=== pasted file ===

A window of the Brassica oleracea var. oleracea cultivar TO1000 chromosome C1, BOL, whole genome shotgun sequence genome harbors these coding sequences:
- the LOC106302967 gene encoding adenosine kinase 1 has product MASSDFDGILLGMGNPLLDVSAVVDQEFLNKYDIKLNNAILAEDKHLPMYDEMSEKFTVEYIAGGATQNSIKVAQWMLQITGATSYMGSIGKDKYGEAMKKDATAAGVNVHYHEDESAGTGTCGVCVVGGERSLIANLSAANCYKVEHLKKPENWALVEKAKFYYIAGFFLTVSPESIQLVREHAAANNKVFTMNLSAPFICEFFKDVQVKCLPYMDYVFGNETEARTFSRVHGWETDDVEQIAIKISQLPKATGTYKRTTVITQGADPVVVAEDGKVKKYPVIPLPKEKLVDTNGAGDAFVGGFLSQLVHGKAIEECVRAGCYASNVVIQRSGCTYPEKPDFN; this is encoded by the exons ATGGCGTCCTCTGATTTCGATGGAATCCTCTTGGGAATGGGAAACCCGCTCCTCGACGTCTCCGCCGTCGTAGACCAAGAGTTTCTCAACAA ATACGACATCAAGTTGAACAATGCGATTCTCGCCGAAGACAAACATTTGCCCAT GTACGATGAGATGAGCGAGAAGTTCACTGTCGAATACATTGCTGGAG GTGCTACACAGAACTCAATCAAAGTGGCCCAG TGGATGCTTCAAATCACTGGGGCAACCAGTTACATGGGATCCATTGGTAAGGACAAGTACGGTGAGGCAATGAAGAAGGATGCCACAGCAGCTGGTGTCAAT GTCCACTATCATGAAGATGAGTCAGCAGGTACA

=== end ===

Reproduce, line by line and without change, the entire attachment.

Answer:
A window of the Brassica oleracea var. oleracea cultivar TO1000 chromosome C1, BOL, whole genome shotgun sequence genome harbors these coding sequences:
- the LOC106302967 gene encoding adenosine kinase 1 has product MASSDFDGILLGMGNPLLDVSAVVDQEFLNKYDIKLNNAILAEDKHLPMYDEMSEKFTVEYIAGGATQNSIKVAQWMLQITGATSYMGSIGKDKYGEAMKKDATAAGVNVHYHEDESAGTGTCGVCVVGGERSLIANLSAANCYKVEHLKKPENWALVEKAKFYYIAGFFLTVSPESIQLVREHAAANNKVFTMNLSAPFICEFFKDVQVKCLPYMDYVFGNETEARTFSRVHGWETDDVEQIAIKISQLPKATGTYKRTTVITQGADPVVVAEDGKVKKYPVIPLPKEKLVDTNGAGDAFVGGFLSQLVHGKAIEECVRAGCYASNVVIQRSGCTYPEKPDFN; this is encoded by the exons ATGGCGTCCTCTGATTTCGATGGAATCCTCTTGGGAATGGGAAACCCGCTCCTCGACGTCTCCGCCGTCGTAGACCAAGAGTTTCTCAACAA ATACGACATCAAGTTGAACAATGCGATTCTCGCCGAAGACAAACATTTGCCCAT GTACGATGAGATGAGCGAGAAGTTCACTGTCGAATACATTGCTGGAG GTGCTACACAGAACTCAATCAAAGTGGCCCAG TGGATGCTTCAAATCACTGGGGCAACCAGTTACATGGGATCCATTGGTAAGGACAAGTACGGTGAGGCAATGAAGAAGGATGCCACAGCAGCTGGTGTCAAT GTCCACTATCATGAAGATGAGTCAGCAGGTACA